Photo © Dave Ferguson
    Hummingbird Hawk-moth (Macroglossum stellatarum)

    Description: Frequenting parks and gardens, this is a very fast-flying moth which can be seen in the daytime hovering in front of flowers such as buddleia to sip nectar. It has often been mistaken for a real hummingbird!
    Flight Period: This is a migrant moth which can turn up at any time of year, but is most often seen from June to October.

    Photo © Wendy Campbell
    Magpie (Abraxas grossulariata)

    Description: Used to be a familiar garden moth but has become less common in recent years. It flies at night in but can be found at rest during the day. Compare this moth with the smaller (and unrelated) Small Magpie moth.
    Flight Period: July and August.

    Photo © UTB
    Mother Shipton (Callistege mi)

    Description: Named from the markings on the wings, which resemble the renowned prophetess of the same name. Flies by day in grasslands, often in company with the Burnet Companion moth, the Dingy Skipper butterfly and the rather similar Grizzled Skipper butterfly.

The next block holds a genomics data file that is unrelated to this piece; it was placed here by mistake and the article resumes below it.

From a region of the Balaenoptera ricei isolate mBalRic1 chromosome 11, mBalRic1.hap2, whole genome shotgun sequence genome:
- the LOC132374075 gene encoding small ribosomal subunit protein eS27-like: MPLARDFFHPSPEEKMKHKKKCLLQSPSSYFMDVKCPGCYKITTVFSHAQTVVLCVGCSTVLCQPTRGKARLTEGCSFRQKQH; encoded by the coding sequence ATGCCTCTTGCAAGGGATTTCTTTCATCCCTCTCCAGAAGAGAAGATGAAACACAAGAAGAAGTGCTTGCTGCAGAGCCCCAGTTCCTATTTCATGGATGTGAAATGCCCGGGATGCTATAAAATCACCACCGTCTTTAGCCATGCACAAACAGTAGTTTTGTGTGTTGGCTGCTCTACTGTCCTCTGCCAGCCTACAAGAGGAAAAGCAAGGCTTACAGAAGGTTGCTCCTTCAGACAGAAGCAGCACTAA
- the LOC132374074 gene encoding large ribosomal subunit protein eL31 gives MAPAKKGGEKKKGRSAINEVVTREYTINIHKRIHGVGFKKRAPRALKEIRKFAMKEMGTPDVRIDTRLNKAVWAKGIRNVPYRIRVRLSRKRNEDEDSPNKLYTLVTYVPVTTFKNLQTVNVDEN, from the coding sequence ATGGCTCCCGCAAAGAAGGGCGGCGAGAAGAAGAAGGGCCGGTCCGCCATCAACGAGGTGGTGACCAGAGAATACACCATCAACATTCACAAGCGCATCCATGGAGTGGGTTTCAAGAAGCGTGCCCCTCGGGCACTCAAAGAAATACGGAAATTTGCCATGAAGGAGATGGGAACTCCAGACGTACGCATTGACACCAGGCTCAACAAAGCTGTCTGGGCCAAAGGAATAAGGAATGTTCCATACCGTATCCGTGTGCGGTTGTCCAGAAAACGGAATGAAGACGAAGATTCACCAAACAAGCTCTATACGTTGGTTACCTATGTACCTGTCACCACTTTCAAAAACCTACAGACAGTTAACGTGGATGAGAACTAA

Flight Period: May and June

    Photo © Mike Wilkins
    Small Magpie (Eurrhypara hortulata)

    Description: This small moth has a yellow and black body with black and white wings. It's seen fairly frequently and is sometimes confused with the unrelated Magpie moth.
    Flight Period: June and July.

    Photo © Jim Asher
    Yellow Shell (Camptogramma bilineata)

    Description: A rather variable moth, from yellow to brown via orange, but the markings are constant. Flies by night but also very easily disturbed from hedgerows and shrubs during the day. Not to be confused with the Brimstone Moth, the Yellow Shell is more often seen by day.
    Flight Period: June to September.

    Moth Identification Resources